https://www.inc.com/charles-edge/complacency-is-a-curse-heres-how-to-avoid-it.html. This piece focuses on what to do when things are going really good in an organization: more work!
It starts a little like this:
The business feels like a well-oiled machine and almost seems to run itself. This is true not just for startup entrepreneurs but also for people who lead departments in larger organizations.
But of course, business is never really easy. Just when you’re riding the wave, a crash always lurks up ahead.
So if you’re fortunate enough to be in a positive place with your business, understand that this is the very time to become uncomfortable and take a hard look at every aspect of the operation.
A business should always be thinking about how to reinvent, even when the revenue is rolling in and morale is high.
krypted September 13th, 2017
I once spent hundreds of hours creating a training program and corresponding curriculum. It turned into a lesson on how quickly things change in the technology industry — the program was out of date within two years. The experience also was frustrating in another way. We had too many rules at the company about how things were created, so changing the program was a tougher bureaucratic slog than it should have been.
krypted August 3rd, 2017
Posted In: Business
Remember Nick Burns, the “company computer guy” played by Jimmy Fallon on “Saturday Night Live”? IT people have long been fixtures in the office (though hopefully seldom as grumpy as Nick). However, their jobs have been radically changed by two trends — the cloud and consumerization.To read more…
krypted June 3rd, 2017
Collaboration is a huge business buzzword these days. And nowhere does that feel more real than when teams work together on written materials. Whether it’s a sales brochure or an internal proposal, teams must work well together to produce high-quality assets. This can be a challenge if the team members work in different locations. Good habits in creating and editing documents can foster collaboration, save time and reduce headaches.If this is the kind of thing you’re interested in, check it out at https://www.inc.com/charles-edge/how-to-collaborate-without-driving-the-rest-of-your-team-crazy.html.
krypted May 2nd, 2017
Whether establishing a business agreement with a client, buying a car, or purchasing services at work, negotiating contracts is an inevitable part of life. Most negotiation advice dispensed online or in books falls far short of the mark, and some of it can actually backfire. Pretending that you have another, better potential deal in the wings or being too aggressive, for example, both shut down the possibility of forming a real connection with the other party—thereby making them less willing to cut you a good deal. In other words, a lot of the traditional tools out there are just inauthentic. A few strategies help set the record straight when it comes to contract negotiation, allowing you to get the best deal possible:To read more, see http://www.huffingtonpost.com/entry/58c2eeeee4b0c3276fb7845c.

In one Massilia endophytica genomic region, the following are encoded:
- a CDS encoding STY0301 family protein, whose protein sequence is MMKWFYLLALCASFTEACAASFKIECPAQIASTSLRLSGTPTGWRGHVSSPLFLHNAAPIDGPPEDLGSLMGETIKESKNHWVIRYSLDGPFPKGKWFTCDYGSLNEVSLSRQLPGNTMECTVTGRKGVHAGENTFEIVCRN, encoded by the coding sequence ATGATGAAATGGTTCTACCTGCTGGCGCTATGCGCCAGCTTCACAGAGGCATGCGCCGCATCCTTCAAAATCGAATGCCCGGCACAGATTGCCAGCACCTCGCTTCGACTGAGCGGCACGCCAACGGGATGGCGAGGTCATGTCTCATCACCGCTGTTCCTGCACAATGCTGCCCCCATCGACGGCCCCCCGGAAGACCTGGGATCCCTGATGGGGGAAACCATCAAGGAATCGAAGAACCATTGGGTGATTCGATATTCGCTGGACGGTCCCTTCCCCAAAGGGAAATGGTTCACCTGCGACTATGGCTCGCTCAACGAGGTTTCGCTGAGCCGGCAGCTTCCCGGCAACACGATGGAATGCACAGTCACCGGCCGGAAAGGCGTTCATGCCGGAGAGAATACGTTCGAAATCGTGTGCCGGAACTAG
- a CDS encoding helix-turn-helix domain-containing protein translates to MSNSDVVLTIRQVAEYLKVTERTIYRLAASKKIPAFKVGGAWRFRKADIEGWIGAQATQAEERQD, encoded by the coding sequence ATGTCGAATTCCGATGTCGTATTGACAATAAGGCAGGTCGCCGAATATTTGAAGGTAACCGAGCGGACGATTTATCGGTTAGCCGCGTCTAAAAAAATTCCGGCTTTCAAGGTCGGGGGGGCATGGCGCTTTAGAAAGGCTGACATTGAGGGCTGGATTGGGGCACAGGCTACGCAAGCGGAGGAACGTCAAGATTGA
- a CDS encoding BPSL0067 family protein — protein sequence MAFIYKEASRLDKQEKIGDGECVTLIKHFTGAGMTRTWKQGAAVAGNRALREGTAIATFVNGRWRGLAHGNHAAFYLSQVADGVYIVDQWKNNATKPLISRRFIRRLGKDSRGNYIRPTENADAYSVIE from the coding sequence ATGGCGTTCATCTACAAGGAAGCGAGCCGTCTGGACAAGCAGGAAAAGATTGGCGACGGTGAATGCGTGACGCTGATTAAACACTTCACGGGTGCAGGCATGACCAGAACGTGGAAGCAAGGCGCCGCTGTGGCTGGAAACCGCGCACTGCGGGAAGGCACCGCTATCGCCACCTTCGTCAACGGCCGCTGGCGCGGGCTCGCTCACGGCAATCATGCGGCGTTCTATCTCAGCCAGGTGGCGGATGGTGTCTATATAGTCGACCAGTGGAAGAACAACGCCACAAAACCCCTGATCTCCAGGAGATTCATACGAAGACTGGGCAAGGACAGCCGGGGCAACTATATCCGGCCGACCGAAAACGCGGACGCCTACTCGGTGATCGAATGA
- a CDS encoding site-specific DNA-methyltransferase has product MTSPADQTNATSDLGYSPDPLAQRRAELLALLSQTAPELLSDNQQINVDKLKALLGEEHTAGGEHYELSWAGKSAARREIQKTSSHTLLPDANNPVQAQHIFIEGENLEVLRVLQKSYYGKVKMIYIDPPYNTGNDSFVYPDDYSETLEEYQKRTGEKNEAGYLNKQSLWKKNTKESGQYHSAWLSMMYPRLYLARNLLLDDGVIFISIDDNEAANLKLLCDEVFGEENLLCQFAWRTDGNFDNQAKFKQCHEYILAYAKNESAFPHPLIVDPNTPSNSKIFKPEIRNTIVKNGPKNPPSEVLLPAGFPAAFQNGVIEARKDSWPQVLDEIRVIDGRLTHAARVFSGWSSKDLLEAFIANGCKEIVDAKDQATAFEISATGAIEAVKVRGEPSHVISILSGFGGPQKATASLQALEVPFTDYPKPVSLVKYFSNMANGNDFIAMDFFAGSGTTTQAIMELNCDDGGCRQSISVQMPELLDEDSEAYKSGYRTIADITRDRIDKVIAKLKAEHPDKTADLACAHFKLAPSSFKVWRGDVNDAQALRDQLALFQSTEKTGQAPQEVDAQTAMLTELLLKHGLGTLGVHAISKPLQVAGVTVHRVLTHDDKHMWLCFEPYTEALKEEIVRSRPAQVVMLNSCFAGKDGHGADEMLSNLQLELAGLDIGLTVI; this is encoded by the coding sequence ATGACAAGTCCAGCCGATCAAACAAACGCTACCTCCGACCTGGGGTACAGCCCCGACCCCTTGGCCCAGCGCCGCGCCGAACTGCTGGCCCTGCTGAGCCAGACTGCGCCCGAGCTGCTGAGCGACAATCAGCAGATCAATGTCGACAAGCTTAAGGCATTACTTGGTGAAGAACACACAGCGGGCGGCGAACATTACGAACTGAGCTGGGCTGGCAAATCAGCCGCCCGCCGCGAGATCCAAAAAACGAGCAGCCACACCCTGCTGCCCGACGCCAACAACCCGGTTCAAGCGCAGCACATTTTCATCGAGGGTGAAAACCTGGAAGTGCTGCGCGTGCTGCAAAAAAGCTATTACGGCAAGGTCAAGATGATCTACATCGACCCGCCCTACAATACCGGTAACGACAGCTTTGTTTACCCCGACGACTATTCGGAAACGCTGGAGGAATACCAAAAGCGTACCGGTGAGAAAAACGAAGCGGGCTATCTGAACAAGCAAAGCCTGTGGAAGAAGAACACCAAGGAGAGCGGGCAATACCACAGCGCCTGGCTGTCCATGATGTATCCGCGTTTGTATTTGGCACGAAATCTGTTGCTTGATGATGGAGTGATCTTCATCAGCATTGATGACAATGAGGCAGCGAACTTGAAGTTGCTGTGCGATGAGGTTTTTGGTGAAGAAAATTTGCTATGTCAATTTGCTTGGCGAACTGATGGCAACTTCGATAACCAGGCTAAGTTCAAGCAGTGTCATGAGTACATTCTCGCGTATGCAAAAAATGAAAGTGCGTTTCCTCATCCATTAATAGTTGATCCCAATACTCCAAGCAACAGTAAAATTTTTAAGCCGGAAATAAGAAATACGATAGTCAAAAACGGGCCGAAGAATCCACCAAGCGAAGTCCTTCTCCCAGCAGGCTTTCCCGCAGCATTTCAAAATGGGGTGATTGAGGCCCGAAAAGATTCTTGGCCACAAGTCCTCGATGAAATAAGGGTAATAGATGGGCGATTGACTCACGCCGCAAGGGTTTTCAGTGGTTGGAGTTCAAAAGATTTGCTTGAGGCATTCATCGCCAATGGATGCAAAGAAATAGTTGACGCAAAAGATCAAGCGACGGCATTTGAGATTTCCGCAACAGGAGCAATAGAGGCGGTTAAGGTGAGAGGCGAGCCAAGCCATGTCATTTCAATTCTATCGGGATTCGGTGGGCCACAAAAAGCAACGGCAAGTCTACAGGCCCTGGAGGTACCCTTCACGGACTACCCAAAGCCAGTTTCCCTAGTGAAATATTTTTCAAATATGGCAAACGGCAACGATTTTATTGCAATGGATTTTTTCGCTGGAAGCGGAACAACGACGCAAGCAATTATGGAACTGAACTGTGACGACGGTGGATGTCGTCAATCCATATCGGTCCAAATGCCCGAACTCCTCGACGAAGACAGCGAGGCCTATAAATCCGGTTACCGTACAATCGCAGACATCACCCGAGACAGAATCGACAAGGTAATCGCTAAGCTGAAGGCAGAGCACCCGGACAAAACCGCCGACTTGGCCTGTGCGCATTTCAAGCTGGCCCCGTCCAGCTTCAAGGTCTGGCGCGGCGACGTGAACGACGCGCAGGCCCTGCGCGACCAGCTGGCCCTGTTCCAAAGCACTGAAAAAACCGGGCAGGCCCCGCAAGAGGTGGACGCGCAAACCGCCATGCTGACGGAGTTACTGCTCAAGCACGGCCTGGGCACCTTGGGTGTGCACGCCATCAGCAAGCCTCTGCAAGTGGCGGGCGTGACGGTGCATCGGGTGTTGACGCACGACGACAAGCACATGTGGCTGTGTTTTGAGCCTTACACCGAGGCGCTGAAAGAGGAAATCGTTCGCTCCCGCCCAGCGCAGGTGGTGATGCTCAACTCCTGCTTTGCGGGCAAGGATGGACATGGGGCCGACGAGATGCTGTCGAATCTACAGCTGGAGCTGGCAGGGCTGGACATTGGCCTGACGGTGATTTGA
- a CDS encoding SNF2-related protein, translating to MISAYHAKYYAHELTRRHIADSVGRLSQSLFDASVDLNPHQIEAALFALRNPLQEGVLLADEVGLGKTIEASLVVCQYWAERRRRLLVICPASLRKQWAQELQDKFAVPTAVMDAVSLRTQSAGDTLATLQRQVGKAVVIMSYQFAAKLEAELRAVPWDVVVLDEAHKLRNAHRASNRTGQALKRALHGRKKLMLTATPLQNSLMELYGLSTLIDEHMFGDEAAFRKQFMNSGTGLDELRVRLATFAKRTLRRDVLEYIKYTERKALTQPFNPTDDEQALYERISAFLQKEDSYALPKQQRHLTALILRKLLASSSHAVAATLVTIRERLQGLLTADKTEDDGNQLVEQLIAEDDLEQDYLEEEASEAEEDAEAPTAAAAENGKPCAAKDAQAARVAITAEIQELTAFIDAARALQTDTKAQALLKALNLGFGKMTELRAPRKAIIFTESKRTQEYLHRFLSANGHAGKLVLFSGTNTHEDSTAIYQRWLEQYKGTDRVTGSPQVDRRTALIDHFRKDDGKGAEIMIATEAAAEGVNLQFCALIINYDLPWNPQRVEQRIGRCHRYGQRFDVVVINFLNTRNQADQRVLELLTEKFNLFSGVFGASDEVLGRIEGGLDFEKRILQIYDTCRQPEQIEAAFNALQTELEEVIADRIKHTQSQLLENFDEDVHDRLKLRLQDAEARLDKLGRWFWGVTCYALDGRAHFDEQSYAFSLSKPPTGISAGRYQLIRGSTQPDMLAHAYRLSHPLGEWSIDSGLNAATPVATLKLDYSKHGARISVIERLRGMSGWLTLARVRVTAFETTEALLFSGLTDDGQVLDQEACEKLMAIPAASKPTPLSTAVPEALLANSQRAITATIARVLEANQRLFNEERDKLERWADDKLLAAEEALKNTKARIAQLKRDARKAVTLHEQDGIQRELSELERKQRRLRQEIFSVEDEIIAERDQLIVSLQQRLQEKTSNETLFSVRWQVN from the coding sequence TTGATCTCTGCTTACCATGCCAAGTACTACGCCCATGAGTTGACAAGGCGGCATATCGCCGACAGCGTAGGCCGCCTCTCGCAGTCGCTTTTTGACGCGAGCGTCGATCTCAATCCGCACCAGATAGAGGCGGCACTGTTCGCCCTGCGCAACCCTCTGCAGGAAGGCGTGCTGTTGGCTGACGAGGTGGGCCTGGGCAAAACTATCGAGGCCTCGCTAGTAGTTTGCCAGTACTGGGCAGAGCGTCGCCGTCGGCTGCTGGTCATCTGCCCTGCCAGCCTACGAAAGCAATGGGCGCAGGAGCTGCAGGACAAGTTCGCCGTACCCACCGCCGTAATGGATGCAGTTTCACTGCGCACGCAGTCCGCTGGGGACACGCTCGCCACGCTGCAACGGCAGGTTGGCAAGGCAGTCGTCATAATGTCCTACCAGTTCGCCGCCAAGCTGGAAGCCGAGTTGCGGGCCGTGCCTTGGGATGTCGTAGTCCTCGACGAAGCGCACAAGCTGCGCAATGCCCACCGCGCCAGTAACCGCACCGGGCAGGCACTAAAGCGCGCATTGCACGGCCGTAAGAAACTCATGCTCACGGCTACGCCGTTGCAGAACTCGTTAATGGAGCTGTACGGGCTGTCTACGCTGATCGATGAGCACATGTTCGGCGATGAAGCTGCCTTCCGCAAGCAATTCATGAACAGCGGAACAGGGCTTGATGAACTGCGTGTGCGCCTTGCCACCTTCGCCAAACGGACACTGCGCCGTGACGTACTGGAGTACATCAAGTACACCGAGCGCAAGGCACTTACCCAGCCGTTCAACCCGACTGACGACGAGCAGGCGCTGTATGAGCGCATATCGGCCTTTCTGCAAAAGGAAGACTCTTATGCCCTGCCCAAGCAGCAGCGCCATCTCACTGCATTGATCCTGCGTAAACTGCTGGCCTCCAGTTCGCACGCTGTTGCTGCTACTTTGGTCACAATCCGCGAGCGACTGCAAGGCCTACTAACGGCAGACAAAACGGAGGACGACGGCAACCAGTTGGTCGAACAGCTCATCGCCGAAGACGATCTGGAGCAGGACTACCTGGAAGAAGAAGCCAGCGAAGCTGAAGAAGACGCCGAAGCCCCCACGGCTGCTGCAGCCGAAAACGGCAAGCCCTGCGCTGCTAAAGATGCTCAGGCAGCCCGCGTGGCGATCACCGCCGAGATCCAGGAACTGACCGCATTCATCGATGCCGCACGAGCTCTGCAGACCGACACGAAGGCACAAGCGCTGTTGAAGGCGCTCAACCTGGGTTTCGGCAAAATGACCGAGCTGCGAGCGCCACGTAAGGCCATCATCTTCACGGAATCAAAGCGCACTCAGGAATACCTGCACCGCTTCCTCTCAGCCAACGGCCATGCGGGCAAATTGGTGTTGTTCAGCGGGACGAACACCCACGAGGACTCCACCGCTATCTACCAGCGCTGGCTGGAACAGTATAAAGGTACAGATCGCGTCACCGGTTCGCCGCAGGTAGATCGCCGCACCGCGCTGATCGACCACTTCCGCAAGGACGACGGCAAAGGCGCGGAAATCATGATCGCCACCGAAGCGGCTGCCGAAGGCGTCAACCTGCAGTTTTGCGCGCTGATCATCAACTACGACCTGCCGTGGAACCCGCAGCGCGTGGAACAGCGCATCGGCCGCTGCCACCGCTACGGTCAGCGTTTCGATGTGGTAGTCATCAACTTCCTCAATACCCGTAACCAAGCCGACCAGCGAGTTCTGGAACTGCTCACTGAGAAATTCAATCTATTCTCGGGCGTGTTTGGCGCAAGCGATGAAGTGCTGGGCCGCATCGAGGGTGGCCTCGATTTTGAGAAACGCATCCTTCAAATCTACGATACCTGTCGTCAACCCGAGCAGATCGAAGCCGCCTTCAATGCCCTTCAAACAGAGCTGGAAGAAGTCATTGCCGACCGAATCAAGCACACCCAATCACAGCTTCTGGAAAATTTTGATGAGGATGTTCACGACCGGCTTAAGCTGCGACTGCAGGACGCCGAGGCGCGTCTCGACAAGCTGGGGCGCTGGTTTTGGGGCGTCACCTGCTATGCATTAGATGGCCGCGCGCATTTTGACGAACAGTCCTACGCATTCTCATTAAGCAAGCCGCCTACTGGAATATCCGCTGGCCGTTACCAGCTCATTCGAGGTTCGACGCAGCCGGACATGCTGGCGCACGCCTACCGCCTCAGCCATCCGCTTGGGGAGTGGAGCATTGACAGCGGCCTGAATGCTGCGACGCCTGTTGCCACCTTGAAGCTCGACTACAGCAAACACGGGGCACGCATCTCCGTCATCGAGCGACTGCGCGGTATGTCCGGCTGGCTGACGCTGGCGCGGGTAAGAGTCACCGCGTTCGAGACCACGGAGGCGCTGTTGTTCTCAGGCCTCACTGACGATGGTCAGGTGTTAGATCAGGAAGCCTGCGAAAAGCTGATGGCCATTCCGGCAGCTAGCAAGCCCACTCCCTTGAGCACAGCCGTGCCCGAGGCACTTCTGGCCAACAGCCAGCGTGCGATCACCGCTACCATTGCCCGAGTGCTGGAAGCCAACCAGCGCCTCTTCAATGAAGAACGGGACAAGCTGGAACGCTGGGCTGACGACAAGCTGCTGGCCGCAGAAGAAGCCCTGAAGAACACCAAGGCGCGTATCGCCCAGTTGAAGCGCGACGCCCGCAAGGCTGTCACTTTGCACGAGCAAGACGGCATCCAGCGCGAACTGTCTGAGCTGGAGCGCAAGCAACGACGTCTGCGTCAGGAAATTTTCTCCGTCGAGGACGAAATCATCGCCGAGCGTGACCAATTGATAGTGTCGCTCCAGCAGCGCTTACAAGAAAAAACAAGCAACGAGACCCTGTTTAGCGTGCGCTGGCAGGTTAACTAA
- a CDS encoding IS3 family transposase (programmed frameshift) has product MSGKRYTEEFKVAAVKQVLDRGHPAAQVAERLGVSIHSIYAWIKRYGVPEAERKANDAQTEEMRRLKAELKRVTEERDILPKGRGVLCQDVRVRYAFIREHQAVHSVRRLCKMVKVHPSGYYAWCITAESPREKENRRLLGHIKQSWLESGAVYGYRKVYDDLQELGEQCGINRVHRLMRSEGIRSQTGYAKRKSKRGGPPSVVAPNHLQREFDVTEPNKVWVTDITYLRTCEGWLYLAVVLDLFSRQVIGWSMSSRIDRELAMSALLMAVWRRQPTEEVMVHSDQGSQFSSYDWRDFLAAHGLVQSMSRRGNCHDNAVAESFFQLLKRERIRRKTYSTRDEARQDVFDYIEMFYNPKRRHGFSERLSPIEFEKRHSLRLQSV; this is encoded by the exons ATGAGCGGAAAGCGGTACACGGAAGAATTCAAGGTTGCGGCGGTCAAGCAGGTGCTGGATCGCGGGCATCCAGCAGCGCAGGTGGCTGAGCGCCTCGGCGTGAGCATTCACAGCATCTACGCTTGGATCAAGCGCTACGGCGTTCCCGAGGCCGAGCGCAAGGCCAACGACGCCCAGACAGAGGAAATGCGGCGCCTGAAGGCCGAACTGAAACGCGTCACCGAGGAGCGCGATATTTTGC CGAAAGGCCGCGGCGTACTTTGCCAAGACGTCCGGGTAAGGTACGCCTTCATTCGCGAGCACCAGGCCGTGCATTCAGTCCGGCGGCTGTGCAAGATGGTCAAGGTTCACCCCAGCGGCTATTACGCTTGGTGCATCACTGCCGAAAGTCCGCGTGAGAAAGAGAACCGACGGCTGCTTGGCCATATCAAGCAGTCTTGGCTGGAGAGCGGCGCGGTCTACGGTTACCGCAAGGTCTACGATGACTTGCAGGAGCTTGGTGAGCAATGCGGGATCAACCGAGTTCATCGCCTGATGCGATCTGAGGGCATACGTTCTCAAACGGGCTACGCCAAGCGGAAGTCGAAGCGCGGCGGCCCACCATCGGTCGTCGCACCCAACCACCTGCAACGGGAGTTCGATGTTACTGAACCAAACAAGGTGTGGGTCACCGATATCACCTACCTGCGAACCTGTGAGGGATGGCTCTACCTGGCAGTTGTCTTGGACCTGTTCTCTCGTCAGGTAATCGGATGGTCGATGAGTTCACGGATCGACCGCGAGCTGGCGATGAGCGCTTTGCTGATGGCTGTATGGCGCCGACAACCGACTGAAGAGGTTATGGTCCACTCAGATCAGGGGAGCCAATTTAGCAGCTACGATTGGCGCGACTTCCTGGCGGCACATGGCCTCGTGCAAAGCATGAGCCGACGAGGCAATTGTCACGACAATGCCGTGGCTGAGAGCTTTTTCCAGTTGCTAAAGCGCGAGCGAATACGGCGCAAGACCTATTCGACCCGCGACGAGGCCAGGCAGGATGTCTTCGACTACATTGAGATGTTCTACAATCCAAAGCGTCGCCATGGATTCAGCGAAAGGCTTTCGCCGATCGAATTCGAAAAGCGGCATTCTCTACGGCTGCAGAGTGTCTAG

krypted March 10th, 2017
Telecommuting is on the rise. According to a 2015 Gallup poll, 37 percent of U.S. workers say they have telecommuted at one point or another– four times greater than in 1995. But working remotely can be a challenge. Not only can telecommuters feel disconnected from the organization, the organization can also feel disconnected from them.If you’re into it, read the rest of the article here. Telecommute and have other tips, comment below? 🙂
krypted March 7th, 2017
“The only thing that never changes is that everything changes,” author Louis L’Amour wrote. Nowhere is this truer than in business. Managers leave, get promoted or are transferred to different jobs. As an incoming manager, you face a special challenge when taking the reins from someone who may have led the team for a long time. As the “new kids in town” you owe it to yourself, your new reports and the organization not to get caught flat-footed during the transition.Click here to read more!
krypted February 22nd, 2017
Disappointment is inevitable in business. Everything can’t go your way all the time. Maybe you didn’t close that one sale you wanted. Maybe your budget didn’t get the increase you wanted. Maybe you got passed over for that promotion. So how you deal with disappointment is as important a business skill as understanding finance or being a good leader. It keeps you steady when times get tough, it strengthens you to stay in the game for great opportunities in the future.Read more at http://www.inc.com/charles-edge/8-ways-to-deal-with-disappointment-in-business.html.
krypted February 8th, 2017
Business history is filled with examples of companies successfully entering new marketsand becoming leaders. Apple and smartphones. Netflix expanding from mailing DVDs to video streaming. LinkedIn becoming a dominant player in online recruiting. Tesla’s decision to leap into the market for battery–based power systems for homes, businesses and utilities.To read more, visit: http://www.inc.com/charles-edge/5-questions-you-need-to-ask-yourself-before-acting-on-that-great-new-idea.html
krypted December 22nd, 2016
Posted In: Business
Building and growing an organization is fun! Doing so certainly comes with a unique set of challenges, but for the most part they’re interesting and morale is high, which makes the job all kinds of interesting. Managing an organization that is static or shrinking can totally suck if you don’t do it right.
krypted November 5th, 2016
Posted In: Business